Home - Breaking News, Events, Things-To-Do, Dining, Nightlife


Mississippi Supreme Court Rules on High Profile Case

Late last week, the Mississippi Supreme Court issued a ruling on a case that has captured the attention of lawmakers and media alike.  

The case involved $10 million in a legislative appropriation that was directed to the Independent Schools Infrastructure Grant Program, which was designed to provide financial relief to private schools for infrastructure improvements in the wake of the COVID-19 pandemic. The program was funded by the state legislature using funds made available by the federal American Rescue Plan Act (ARPA).  

In June 2022, a nonprofit organization, Parents for Public Schools, challenged the constitutionality of the program, specifically that the program violated article 8, section 208 of the Mississippi Constitution. The Mississippi Supreme Court determined that Parents for Public Schools did not have standing to bring the lawsuit, vacating an earlier ruling by the Hinds County Chancery Court.  

While some have misconstrued the case as a challenge to the constitutionality of private education choice programs in the Magnolia State, such as ESAs or vouchers, the case was never about those programs at all. Rather, this case was specifically related to the direct appropriation of ARPA funds to private schools in the wake of the COVID-19 pandemic. Mississippi, in fact, has had 3 private education choice programs in existence for years, none of which have ever been challenged in the courts.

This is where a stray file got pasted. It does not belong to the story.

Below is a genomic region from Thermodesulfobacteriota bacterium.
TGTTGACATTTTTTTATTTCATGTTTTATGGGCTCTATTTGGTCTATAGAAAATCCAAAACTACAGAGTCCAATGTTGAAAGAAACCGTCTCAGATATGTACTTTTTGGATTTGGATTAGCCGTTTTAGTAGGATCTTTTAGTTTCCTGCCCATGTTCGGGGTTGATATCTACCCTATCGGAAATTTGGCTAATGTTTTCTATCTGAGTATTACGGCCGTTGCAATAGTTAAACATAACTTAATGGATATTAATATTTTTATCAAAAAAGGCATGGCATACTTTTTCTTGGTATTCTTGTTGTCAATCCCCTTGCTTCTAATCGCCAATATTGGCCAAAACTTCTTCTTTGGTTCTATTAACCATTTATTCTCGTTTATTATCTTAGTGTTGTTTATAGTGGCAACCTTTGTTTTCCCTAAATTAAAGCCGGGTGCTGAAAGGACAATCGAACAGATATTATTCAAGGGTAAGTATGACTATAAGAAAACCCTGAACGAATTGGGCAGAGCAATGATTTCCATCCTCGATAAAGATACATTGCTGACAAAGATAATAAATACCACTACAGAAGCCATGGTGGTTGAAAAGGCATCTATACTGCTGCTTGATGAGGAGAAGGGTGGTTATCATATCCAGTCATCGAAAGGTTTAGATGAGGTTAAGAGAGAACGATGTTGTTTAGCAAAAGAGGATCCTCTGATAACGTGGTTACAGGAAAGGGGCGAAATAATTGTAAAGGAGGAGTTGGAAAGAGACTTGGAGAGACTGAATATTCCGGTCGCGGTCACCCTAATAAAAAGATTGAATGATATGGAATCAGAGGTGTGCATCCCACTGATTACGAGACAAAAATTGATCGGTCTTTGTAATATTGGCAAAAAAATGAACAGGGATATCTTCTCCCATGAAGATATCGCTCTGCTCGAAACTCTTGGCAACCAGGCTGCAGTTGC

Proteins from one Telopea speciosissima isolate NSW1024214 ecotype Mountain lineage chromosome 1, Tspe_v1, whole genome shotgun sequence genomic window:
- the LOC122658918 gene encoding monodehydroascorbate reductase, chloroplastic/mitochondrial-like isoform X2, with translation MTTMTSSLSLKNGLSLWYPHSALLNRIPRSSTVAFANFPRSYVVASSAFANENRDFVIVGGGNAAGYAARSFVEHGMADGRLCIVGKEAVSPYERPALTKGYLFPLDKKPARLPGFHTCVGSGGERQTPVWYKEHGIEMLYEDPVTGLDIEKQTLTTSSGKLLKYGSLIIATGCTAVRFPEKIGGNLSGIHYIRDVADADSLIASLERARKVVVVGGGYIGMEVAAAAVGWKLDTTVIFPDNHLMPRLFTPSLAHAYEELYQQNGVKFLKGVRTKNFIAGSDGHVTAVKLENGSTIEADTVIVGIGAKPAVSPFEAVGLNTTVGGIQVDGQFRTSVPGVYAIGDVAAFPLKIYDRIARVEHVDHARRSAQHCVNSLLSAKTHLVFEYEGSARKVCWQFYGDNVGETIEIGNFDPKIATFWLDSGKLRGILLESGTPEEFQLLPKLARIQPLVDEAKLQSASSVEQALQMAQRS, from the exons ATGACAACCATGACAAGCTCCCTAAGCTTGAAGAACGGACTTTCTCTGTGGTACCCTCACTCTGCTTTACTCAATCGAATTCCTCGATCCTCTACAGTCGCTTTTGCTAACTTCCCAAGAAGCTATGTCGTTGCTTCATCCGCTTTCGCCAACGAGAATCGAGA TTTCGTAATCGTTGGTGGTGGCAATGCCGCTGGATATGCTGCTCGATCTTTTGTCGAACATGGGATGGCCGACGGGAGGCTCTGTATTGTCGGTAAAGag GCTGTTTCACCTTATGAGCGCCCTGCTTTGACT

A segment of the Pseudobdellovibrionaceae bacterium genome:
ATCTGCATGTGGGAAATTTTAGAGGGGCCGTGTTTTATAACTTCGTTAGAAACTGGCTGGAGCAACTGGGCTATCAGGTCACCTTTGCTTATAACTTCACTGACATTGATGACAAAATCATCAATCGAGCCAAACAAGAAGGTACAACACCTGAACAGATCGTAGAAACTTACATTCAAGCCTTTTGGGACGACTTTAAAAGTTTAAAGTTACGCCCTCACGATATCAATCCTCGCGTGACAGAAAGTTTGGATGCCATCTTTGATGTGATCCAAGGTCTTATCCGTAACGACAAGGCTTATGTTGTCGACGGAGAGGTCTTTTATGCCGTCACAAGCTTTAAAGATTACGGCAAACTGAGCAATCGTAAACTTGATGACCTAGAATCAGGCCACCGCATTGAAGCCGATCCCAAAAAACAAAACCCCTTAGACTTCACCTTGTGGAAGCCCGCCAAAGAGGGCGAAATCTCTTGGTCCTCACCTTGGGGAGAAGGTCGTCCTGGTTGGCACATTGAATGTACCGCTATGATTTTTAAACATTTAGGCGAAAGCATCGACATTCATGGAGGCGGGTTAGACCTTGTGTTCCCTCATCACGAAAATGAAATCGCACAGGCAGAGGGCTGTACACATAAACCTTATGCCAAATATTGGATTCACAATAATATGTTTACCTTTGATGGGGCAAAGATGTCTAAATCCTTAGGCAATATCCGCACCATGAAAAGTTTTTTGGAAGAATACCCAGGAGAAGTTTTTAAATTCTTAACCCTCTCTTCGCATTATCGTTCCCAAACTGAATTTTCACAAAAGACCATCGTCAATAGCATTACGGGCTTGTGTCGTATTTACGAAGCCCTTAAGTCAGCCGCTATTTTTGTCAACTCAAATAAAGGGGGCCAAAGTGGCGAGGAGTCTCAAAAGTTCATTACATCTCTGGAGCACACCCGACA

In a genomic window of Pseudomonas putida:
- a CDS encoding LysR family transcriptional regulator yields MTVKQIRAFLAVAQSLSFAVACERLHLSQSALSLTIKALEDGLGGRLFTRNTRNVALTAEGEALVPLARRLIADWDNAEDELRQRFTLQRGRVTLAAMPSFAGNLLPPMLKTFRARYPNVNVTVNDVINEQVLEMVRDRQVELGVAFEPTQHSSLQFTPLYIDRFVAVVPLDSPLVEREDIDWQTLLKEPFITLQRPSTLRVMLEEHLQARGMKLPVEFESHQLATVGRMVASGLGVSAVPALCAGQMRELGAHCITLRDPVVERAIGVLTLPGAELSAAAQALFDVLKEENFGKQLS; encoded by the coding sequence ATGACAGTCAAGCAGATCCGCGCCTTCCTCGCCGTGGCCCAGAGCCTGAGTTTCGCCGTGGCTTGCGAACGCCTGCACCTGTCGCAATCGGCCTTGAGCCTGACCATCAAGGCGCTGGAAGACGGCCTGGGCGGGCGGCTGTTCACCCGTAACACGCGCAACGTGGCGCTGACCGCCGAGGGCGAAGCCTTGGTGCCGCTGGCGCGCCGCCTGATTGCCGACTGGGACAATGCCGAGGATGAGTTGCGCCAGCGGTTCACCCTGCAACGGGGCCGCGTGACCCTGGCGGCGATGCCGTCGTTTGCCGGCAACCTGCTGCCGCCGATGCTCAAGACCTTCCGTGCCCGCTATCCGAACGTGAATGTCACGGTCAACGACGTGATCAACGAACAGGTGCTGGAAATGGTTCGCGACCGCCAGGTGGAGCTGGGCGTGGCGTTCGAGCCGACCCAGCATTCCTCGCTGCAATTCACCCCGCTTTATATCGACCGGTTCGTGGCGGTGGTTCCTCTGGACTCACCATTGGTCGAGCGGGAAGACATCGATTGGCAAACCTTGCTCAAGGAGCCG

We contend that private education choice policies are indeed constitutional in Mississippi, a fact that is not disputed in the ruling issued by the Supreme Court. David Hodges of the Institute for Justice and Aaron Rice of the Mississippi Justice Institute explained this position in an amicus brief submitted for this case: 

“First, the Mississippi Constitution permits the legislature to provide financial aid to students that they can then use for nonpublic goods and services, including tuition at nonpublic schools. Thus, even if Mississippi bars public funds from being appropriated directly to nonpublic schools, that bar does not encompass programs that provide aid to students who may use that aid to procure a nonpublic education. 

Read original article by clicking here.

Local Dining Stream

Things To Do

Related articles